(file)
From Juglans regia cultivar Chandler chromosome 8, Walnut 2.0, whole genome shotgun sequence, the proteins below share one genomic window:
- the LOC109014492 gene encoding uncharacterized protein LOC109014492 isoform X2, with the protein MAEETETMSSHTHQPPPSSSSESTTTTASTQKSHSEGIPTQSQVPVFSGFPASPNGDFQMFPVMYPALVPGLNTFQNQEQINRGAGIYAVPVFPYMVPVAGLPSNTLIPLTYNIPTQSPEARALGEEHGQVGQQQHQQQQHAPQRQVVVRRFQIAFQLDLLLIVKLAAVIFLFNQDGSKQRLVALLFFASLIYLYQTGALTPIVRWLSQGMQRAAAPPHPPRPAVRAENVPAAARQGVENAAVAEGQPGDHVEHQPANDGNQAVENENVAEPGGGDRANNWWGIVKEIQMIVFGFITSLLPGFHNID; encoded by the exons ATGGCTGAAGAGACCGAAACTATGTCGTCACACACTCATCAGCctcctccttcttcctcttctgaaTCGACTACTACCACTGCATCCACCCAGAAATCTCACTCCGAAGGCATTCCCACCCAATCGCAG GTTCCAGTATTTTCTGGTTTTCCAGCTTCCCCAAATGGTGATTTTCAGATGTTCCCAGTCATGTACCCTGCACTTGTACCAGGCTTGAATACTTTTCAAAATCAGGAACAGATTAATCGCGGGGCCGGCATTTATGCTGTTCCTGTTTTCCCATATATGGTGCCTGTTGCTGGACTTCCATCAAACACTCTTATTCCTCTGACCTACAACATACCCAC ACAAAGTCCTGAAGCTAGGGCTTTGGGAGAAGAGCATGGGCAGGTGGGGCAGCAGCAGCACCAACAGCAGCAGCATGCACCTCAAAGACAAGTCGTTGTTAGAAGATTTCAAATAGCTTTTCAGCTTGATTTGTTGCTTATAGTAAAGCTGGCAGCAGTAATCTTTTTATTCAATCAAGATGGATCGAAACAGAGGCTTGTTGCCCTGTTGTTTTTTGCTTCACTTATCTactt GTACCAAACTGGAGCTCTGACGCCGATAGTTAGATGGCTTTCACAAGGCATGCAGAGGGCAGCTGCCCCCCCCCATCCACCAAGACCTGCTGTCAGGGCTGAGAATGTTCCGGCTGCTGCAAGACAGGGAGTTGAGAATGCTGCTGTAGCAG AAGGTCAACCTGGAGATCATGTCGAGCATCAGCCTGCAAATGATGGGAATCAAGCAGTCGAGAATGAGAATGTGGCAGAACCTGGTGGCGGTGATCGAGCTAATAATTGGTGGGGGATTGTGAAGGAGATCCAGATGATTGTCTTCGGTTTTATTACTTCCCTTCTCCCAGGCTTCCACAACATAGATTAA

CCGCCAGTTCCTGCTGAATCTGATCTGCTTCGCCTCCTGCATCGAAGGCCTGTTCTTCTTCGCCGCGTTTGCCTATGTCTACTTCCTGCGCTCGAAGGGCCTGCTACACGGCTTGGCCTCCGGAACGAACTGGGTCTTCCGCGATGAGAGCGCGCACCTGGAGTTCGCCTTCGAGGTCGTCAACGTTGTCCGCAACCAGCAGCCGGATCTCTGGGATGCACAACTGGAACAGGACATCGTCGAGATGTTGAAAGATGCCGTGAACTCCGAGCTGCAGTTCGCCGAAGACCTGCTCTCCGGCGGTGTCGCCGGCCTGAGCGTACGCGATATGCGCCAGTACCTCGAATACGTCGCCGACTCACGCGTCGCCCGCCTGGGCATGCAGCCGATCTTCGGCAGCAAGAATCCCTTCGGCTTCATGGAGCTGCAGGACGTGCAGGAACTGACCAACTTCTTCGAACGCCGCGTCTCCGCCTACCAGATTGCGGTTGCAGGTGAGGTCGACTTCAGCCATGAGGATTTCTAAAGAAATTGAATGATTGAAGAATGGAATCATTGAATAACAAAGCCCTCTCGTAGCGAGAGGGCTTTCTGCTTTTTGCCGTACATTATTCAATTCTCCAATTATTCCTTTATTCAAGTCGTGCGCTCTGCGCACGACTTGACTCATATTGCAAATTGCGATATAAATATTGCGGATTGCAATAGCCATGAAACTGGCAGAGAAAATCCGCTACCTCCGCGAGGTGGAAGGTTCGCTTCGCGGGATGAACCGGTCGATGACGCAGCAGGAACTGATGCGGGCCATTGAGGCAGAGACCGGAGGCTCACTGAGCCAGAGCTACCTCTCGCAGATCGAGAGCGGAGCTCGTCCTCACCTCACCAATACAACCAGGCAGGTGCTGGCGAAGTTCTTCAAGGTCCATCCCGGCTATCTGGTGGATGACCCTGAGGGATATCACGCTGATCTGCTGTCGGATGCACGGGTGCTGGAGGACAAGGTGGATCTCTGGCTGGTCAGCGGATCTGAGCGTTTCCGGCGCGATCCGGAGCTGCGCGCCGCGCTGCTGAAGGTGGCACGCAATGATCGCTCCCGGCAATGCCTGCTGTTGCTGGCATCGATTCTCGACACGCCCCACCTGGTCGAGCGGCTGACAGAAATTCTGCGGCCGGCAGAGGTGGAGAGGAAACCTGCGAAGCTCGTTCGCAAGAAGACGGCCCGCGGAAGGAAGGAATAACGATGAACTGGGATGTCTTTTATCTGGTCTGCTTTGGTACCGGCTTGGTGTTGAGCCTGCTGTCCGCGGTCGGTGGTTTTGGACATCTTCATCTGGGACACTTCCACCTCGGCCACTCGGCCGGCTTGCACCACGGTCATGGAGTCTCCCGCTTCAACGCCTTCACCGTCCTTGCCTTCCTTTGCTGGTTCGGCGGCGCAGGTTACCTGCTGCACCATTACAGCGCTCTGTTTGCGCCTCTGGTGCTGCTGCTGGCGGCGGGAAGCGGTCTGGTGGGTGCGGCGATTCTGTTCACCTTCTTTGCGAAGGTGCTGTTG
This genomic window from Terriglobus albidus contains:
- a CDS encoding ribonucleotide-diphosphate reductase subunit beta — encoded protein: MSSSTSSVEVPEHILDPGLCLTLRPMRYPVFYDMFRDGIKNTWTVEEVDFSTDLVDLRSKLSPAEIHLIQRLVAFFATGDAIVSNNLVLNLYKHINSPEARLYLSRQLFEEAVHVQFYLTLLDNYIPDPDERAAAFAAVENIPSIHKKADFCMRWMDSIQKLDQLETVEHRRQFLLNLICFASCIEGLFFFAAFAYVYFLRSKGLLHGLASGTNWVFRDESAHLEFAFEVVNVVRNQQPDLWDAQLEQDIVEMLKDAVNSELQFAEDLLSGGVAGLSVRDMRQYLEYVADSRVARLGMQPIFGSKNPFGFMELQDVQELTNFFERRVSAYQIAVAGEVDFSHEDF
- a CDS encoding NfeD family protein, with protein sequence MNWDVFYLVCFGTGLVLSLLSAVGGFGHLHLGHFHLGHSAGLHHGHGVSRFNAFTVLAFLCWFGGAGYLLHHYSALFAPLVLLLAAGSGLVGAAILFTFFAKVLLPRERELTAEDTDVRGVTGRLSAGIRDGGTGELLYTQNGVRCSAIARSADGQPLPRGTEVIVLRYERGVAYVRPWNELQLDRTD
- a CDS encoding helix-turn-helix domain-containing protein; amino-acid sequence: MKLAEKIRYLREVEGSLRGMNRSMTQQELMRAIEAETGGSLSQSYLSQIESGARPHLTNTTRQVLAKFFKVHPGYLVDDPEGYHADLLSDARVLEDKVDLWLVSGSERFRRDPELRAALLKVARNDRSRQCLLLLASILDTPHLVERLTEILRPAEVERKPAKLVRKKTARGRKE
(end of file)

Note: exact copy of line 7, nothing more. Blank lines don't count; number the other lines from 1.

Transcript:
- a CDS encoding helix-turn-helix domain-containing protein; amino-acid sequence: MKLAEKIRYLREVEGSLRGMNRSMTQQELMRAIEAETGGSLSQSYLSQIESGARPHLTNTTRQVLAKFFKVHPGYLVDDPEGYHADLLSDARVLEDKVDLWLVSGSERFRRDPELRAALLKVARNDRSRQCLLLLASILDTPHLVERLTEILRPAEVERKPAKLVRKKTARGRKE